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Testing network code is awkward. Good unit test suites run quickly so that developers can run the tests after every compile. Test suites must also run reliably such that they consistently catch any errors in the code. However, networked code (for example, code that reads from a URL) proves difficult to test reliably and quickly. Moreover, if the test suite itself makes network calls, the tests will run slowly and unreliably since they now depend on a network and other servers.
Consider a program that downloads, formats, and displays XML data from the Web. A naive test suite for this program would require a running Web server from which to fetch the XML data. But many parts of the program—the XML parser, the formatter, the displayer—could be tested on their own without relying on a network. With that example in mind, in this article I demonstrate two techniques for testing network-related code that avoid using the network when the tests run. I provide in-text code samples, but you can follow along by downloading the complete software.
I begin by describing PrintRSS, a simple network-enabled demonstration program, then discuss how to design the PrintRSS program
for easy testing with simple
Writer objects rather than network connections. I finish with a library that allows programmers to synthesize special
testurl: URLs that stand in for normal
http: URLs, thereby bypassing the network. Note: All tests use the JUnit test framework's
PrintRSS, a simple program that reads data from a URL and processes it, serves as a good network code testing demonstration. PrintRSS reads data in the RSS (RDF Site Summary) format, a simple XML data format used for syndicating news feeds. For the this article's purposes, the significant RSS structure is:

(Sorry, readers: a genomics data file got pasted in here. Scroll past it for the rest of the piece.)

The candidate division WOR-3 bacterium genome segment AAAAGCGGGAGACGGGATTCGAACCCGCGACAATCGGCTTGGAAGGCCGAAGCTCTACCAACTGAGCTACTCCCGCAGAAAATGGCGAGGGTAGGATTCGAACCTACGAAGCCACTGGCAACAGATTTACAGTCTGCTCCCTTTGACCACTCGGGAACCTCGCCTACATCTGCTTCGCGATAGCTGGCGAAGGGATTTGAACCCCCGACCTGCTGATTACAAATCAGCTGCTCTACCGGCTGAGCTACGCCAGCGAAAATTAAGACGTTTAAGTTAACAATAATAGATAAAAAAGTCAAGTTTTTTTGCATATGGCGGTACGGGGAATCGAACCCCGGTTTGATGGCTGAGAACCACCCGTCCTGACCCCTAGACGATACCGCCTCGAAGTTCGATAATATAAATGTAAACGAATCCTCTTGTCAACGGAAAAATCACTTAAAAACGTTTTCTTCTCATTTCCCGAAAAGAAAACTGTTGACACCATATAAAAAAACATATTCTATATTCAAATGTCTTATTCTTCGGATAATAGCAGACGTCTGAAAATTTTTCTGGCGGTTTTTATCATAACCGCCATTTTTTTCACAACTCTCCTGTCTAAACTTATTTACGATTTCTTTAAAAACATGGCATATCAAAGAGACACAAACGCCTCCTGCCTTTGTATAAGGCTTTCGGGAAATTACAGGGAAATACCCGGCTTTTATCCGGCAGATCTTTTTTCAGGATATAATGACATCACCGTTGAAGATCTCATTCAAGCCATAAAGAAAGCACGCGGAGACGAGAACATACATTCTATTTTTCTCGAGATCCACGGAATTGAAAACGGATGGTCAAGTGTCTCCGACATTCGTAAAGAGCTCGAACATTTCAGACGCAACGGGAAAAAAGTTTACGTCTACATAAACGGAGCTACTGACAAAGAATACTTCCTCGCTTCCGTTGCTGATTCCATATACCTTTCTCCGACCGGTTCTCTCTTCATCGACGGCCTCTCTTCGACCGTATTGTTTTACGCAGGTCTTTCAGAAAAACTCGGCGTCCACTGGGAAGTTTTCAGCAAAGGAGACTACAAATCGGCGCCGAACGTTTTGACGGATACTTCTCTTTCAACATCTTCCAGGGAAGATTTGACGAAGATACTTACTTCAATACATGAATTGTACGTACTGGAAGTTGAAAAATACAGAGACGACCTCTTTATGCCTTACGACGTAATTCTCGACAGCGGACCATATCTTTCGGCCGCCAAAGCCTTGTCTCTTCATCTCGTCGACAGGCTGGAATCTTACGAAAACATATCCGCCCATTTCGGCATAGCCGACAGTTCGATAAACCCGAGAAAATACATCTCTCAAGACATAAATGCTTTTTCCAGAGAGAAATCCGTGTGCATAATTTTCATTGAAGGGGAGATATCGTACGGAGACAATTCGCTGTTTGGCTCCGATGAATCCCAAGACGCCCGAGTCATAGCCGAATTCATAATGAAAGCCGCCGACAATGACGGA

<rss><channel> <title>Channel Title</title> <item><title>Item 1</title></item> <item><title>Item 2</title></item> ... </channel></rss>
PrintRSS downloads an RSS document from a URL, formats the contents, then prints the titles to
System.out in an easy-to-read display:
Channel Title Item 1 Item 2
PrintRSS performs four major operations:
The PrintRSS program encapsulates all four functions in a single method,
printURL(URL). Testing this method, however, proves difficult for two reasons. First, the code relies on data loaded from the URL; if the
URL is an
http: URL, that involves using the network. And the code has its behavior buried in the side effect of writing to
System.out. Considering those problems, how can you design PrintRSS for better testing?
Because most of PrintRSS's logic simply parses and formats the XML code, rather than connecting to the network, you can factor the code so you can independently test the data logic. While refactoring the code may seem daunting, such efforts usually result in better code—both because the code is tested and because the design proves more modular.